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On the last day of 2009 the Udalls Cove Preservation Committee (UCPC) completed another  significant restoration project � this one in the Virginia Point portion of Udalls Cove Park and Preserve.   

The work was carried out in an area located immediately north of the northern terminus of Little Neck Parkway.  The rectangular shaped parcel that was restored was, prior to the start of the work, completely overgrown with invasive species of vegetation � primarily mugwort and porcelainberry.  The restoration project started November 4, 2009 with removal of this weedy growth.  That was followed by grubbing out the roots to minimize regrowth, and then replanting with a variety of appropriate, indigenous species of trees and shrubs.  Finally, the new plantings were surrounded with wood chip mulch to further suppress growth of weeds.

 A wood chip-lined path through the restoration site now provides visitors access to the open parkland just to the north, with its lovely views of a large, healthy salt marsh and the open water of Udalls Cove beyond.  A small parking area just outside the restoration site was also improved with the placement of bluestone over what was previously just a muddy space.

 The restoration features 14 different species of native plants including redstem dogwood, shadblow, American holly, bayberry, red cedar, iris and black-eyed susan.

 This restoration project � like all of UCPC�s work in the Park � was carried out in full cooperation with the New York City Department of Parks and Recreation (NYCDPR), the owner of the land in question.  The work was conducted by a professional landscape contractor hired by UCPC.  It was carried out in conformance with the terms of a wetlands permit issued by the New York State Department of Environmental Conservation (NYSDEC), and construction and forestry permits issued by NYCDPR.  

The $17,000 project was funded through contributions collected by the organization.

 UCPC started its parkland restoration work in the early 1990�s, planting many hundreds of trees in a section of the Park that borders Northern Boulevard.  From 2003 to 2006 UCPC removed about 1.5 million pounds of concrete rubble from an area of the Udalls Cove Ravine near the Douglaston Firehouse, where it had been dumped decades earlier (before the site was designated to become a park).  In 2008 UCPC completed a major erosion control and restoration project in that section of the Ravine.  UCPC has also installed an attractive wooden guard rail along Sandhill Road (known locally as �the Back Road�) near Aurora Pond.  (See related news stories on this web site.)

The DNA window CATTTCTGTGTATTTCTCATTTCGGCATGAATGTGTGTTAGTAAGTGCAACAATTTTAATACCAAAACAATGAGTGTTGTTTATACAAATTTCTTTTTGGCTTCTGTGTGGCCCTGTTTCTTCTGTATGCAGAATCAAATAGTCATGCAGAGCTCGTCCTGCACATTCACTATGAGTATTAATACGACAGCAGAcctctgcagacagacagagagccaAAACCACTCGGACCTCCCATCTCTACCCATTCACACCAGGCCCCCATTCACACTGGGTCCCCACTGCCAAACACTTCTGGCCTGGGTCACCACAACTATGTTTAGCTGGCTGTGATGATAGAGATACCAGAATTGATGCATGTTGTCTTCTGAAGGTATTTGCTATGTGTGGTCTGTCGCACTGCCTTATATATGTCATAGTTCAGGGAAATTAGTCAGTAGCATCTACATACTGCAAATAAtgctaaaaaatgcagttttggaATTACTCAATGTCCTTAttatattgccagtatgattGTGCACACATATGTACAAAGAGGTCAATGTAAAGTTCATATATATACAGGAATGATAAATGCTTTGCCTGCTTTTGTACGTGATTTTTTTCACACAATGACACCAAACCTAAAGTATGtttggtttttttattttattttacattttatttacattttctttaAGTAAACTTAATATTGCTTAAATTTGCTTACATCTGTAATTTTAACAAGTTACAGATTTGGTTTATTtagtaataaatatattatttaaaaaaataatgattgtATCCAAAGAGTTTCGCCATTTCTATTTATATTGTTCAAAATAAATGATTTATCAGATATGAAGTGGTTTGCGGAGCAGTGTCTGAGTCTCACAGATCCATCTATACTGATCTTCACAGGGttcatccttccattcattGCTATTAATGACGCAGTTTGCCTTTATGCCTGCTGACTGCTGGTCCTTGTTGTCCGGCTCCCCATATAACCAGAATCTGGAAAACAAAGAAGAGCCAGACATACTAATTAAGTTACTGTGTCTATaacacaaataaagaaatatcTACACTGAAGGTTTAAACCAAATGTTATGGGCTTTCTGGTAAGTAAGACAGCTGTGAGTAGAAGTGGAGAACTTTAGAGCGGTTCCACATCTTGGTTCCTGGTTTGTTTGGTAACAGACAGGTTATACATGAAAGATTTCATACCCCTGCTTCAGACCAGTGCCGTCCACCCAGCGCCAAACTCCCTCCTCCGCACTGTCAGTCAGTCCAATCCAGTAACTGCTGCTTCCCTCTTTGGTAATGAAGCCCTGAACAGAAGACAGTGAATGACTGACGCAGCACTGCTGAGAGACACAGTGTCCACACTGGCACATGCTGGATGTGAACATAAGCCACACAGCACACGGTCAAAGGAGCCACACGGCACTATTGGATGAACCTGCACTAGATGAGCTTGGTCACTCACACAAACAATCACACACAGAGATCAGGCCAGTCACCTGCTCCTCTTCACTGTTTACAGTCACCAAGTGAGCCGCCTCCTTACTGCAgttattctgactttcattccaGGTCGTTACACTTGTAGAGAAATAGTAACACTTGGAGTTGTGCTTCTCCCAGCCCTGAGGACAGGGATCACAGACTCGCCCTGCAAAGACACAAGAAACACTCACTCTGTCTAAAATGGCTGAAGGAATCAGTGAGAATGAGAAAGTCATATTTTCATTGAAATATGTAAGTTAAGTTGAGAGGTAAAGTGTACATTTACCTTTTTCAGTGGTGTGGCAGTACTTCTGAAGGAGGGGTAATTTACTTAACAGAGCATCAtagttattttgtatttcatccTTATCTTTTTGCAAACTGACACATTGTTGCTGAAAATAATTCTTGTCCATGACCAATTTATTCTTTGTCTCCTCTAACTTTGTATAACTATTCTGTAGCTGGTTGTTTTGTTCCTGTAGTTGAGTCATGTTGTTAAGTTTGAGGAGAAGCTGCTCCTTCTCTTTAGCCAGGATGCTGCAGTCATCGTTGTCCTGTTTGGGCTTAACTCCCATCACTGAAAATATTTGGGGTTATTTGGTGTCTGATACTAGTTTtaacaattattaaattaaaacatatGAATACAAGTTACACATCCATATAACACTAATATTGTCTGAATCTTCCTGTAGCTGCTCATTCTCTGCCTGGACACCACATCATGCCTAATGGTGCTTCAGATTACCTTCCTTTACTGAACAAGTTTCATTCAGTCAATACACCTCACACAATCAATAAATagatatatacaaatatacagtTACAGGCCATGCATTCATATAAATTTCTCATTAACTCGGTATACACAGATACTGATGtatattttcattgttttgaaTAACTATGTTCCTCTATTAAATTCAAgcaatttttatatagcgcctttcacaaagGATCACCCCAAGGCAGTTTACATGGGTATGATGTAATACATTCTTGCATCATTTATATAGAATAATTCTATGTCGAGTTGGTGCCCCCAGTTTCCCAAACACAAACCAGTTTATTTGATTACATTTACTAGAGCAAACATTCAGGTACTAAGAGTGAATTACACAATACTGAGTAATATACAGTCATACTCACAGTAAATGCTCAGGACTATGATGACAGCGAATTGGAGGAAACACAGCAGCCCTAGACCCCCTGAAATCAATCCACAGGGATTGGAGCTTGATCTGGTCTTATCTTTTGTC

UCPC has now added the Virginia Point section of the park to those on which it is concentrating efforts.  This area was the site of two commercial boat yards until the early 1960's.  Today, little more than some old wooden bulkheads, a couple of derelict boat hulls, and several piles of rubbish are left of those marinas; most of the area is now wooded.  In June, 2009 UCPC sponsored an Eagle Scout project involving installation of over a hundred feet of split rail fence at one park entry point.  Another Eagle Scout project carried out in November, 2009 established the first several hundred feet of what will eventually be a network of trails winding through this interesting area.  (See related news story on this web site.)

 Between 2005 and 2009 UCPC has invested over $165,000 in restoration work around the Udalls Cove Park and Preserve, of which $100,000 came through grants secured by State Senator Frank Padavan and former City Councilman Tony Avella. 

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Last modified: 02/08/15  

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